Cringely’s Rules for Home Schooling in the Age of COVID-19

My first job out of college was teaching biology, chemistry, physics, and vocational agriculture at Triway High School in rural Wooster, Ohio. I lasted for six weeks. The school environment was such a downer, from the smoke-filled teachers’ lounge to my young co-workers who were teaching mainly, it seemed to me, to avoid service in Vietnam. So when a reporting job became available, I jumped on it, leaving Ohio forever. Years later I returned to teaching, this time at Stanford University, where I worked for six years. Now, 37 years after Stanford, I’m teaching my kids at home thanks to COVID-19. You may be teaching your kids, too. This […]

The H-1B visa program is a scam

h1b visas by companyThis is the second of three columns relating to the recent story of Disney replacing 250 IT workers with foreign workers holding H-1B visas. Over the years I have written many columns about outsourcing (here) and the H-1B visa program in particular (here). Not wanting to just cover again that old material, this column looks at an important misconception that underlies the whole H-1B problem, then gives the unique view of a longtime reader of this column who has H-1B program experience.

First the misconception as laid out in a blog post shared with me by a reader. This blogger maintains that we […]

Georgia Tech’s $7000 polyester masters in computer science

Productivity is good but wage stagnation is not. This trend will only be exacerbated by the trashing of U.S. education standards.

In case you missed it, the Rambling Wrecks of Georgia Tech will next year begin offering an online masters degree in computer science for a total price of just under $7000 — about 80 percent less than the current in-state tuition for an equivalent campus-based program. The degree program, offered in cooperation with AT&T and courseware company Udacity, will cost the same no matter where the students live, though two thirds are expected to live and work outside the USA. Time to complete the degree will vary but Georgia Tech thinks most students […]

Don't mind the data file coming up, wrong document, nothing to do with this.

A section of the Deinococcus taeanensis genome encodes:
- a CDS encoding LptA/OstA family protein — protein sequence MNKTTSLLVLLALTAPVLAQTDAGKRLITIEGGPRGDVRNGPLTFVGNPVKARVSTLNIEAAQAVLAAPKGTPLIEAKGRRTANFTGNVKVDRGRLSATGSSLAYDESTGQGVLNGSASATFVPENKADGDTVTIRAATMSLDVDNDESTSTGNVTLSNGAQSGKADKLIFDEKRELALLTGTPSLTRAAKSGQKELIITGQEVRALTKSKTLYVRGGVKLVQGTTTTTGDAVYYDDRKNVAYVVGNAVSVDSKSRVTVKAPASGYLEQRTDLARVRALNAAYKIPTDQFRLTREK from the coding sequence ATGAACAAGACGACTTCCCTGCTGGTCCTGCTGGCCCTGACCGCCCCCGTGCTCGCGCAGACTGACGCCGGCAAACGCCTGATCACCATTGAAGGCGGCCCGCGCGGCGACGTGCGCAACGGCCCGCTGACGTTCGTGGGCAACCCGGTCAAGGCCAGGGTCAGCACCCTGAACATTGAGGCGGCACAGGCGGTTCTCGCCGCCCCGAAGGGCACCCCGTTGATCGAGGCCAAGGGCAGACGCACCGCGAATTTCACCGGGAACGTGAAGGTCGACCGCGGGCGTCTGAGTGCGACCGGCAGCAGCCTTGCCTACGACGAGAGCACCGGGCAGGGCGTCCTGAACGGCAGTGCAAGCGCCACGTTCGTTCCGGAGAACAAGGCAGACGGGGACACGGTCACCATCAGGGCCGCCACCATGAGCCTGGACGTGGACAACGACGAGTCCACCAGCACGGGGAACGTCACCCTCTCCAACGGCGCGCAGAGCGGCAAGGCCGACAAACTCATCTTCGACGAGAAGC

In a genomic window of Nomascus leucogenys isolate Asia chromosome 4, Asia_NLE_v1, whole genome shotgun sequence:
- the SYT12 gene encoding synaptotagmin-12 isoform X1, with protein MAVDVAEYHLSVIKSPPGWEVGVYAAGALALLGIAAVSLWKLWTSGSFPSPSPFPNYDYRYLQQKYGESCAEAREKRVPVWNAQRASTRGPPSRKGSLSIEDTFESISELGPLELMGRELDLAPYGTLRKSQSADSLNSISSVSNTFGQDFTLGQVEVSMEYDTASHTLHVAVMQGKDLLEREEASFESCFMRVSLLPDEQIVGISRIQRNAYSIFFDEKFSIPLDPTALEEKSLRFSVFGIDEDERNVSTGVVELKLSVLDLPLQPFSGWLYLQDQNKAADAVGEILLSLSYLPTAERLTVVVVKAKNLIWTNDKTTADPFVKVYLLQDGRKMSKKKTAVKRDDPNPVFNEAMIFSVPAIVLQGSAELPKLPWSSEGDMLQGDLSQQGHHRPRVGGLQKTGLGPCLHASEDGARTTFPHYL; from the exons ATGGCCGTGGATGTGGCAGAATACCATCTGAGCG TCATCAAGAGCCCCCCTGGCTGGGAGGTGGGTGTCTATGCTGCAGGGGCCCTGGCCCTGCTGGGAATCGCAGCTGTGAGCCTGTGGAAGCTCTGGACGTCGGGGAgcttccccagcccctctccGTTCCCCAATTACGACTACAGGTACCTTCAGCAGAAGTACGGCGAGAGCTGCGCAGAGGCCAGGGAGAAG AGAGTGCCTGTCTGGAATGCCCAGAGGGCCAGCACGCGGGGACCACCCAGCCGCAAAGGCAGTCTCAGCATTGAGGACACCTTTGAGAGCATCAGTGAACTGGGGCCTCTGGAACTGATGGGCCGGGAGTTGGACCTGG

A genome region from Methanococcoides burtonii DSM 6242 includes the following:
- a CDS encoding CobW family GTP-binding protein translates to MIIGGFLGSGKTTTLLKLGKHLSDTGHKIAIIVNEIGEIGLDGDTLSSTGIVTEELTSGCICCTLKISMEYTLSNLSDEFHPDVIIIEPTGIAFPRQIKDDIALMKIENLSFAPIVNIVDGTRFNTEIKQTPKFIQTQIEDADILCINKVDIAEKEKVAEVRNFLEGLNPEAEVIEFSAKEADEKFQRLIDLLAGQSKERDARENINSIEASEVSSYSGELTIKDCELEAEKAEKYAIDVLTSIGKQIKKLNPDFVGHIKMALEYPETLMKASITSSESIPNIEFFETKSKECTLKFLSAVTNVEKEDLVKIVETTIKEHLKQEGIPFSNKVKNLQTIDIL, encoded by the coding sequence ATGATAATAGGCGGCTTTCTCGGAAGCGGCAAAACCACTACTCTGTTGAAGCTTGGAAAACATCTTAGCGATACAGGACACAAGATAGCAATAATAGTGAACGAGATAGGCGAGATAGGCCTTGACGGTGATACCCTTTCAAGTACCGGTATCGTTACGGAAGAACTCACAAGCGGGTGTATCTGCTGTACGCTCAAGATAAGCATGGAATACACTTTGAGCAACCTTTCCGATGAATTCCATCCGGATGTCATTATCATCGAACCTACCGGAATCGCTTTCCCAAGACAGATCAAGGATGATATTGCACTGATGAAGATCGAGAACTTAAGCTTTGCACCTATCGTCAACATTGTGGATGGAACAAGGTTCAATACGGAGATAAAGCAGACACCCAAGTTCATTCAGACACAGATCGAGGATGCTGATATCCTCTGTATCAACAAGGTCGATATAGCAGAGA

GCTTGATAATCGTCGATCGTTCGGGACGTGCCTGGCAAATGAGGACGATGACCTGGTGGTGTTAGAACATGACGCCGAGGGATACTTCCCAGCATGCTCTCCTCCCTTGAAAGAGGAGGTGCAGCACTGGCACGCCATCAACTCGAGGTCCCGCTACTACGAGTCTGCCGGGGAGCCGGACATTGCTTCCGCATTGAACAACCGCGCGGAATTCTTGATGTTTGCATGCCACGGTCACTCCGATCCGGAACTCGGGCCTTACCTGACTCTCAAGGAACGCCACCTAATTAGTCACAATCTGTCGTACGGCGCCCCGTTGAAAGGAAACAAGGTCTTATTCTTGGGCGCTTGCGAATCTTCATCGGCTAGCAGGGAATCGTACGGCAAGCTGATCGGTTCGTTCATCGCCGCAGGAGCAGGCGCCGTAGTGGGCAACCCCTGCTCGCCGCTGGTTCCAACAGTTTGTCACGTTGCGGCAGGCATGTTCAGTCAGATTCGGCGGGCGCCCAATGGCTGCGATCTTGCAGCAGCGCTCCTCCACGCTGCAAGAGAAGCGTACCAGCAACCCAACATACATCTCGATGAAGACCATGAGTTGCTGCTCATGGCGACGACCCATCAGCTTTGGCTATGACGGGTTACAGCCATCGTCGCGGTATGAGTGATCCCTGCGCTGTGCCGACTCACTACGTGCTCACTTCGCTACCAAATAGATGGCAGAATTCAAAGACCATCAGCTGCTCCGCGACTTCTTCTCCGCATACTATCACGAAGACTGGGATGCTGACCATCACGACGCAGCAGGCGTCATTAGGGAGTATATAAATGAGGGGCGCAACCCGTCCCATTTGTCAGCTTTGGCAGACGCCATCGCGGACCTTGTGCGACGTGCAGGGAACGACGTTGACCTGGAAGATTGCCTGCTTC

Geek Idol: A Competition to Promote Competitiveness

A couple weeks from now we’re going to start serializing my 1992 book Accidental Empires: How the Boys of Silicon Valley Make Their Millions, Battle Foreign Competition, and Still Can’t Get a Date. It’s the book that was the basis for my 1996 documentary TV series Triumph of the Nerds and ultimately led to this column starting on pbs.org in 1997.

What goes around comes around.

We’ll be serializing the complete 1996 paperback edition which is 102,000 words in length, pumping the book onto the intertubes at around 2,000 words per day. In about 51 days, give or take a bit, we’ll put the entire work on the web with no ads and no subscription fee, just lots and lots of […]

What’s a WeJIT?

This is the third in a series of columns about interesting new technologies.

Every few years something comes along to fundamentally change how we use the World Wide Web, whether it is online video, social networking, dynamic pages, or even search, itself. This week a new technology called WeJIT was announced that looks like something small but is really something big because it extends collaboration from specialized sites like wikis to everywhere HTML is used.  WeJITS are collaboration in a persistent link.

WeJITS come from Democrasoft, a company here in Santa Rosa that is best known for Collaborize Classroom, a cloud-based service used by more than 30,000 teachers to interact with students, deliver lessons from a global peer reviewed library, and even give […]